The Story of the Lost Love Letters

The Story of the Lost Love Letters

Today, 2nd February, is my maternal grandad’s birthday. He died at the back end of July, almost four years ago. I remember him as a cheerful and independent man who loved his garden. He painted, he made beautiful things with his hands from wood. He built on a collection of household tools and gadgets to rival the contents of a hardware shop. He sold poppies.

When you lose someone, you realise that you didn’t know them as well as you thought. You remember all the questions you wanted to ask but never did. Stories come out, the kind that only emerge when people’s thoughts are settled on the one who has left; stories that you never heard before, that paint a completely different picture of the person you knew. Sometimes these stories are best left unspoken. Others are truly beautiful.

It wasn’t long after my grandad’s funeral that I finally heard one of these stories. It’s one that deserves to be told and now, on his birthday, is as good a time as any to tell it.

It all started when my grandad enlisted and was sent to Burma to take part in one of the last British campaigns in the country. Taking place near the end of the Second World War, the allied forces were in battle against those of Japan and Thailand. It was a service for which he was awarded several medals, including the Burma Star.

My grandad was the youngest of eight siblings, born into a large catholic family in County Durham. In his youth his mother passed away, leaving her eight children without a mother and his father without a wife. My great-grandfather decided to take on a housekeeper. She herself was a widow and the guardian of her own granddaughter, having lost her daughter (the child’s mother) years before.

In his long absence from home, my grandad’s father persuaded him to begin writing to the granddaughter of his housekeeper, to help the time to pass. These correspondances were at first polite inquiries and cheerful accounts of life at home. But as time passed, the letters that crossed the continent gradually began to be filled with their growing affection for each other. They fell deeply in love.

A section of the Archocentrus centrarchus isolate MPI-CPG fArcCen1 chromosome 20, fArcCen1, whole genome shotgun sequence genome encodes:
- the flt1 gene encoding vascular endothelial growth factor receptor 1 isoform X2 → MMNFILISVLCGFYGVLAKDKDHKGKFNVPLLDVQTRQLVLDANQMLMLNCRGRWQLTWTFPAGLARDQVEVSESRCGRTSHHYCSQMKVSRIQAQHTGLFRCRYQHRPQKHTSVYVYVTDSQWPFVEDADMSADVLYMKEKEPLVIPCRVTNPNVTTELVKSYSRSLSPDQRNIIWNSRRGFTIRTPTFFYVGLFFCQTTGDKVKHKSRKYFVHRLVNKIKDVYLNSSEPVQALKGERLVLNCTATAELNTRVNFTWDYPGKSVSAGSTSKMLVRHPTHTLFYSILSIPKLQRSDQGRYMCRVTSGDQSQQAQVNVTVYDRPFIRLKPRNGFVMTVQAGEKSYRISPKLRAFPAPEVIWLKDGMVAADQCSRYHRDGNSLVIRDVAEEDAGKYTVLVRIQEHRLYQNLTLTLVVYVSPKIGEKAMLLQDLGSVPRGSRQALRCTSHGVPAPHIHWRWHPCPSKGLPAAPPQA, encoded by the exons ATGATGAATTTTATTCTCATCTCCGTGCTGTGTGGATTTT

My grandad survived the conflict in Burma and returned home to his family; and to the lady he’d written to for so long. They were married and had two children; a son – my uncle, and a daughter – my mother.

I never knew my nana. My grandad was devastated when she passed away suddenly; overnight, the year before I was born. But I’ve since been told by those who knew her that I resemble her in many ways; especially in personality.

When my grandad died and his house was emptied, the many letters he had kept were never found. My mother, the teller of the story, told me she had searched everywhere in vain for them. Perhaps my grandad destroyed the letters many years ago. Nobody knows. But this is a true story, and the fact they really existed brought me comfort at a time when I really needed it.

I wish I had asked my grandad about his experiences when I had the chance. He may not have told me what I wanted to know. All the same, I feel like there is a side of him that I will never see. Important memories were scattered to the four winds with him; lost forever, like the letters.

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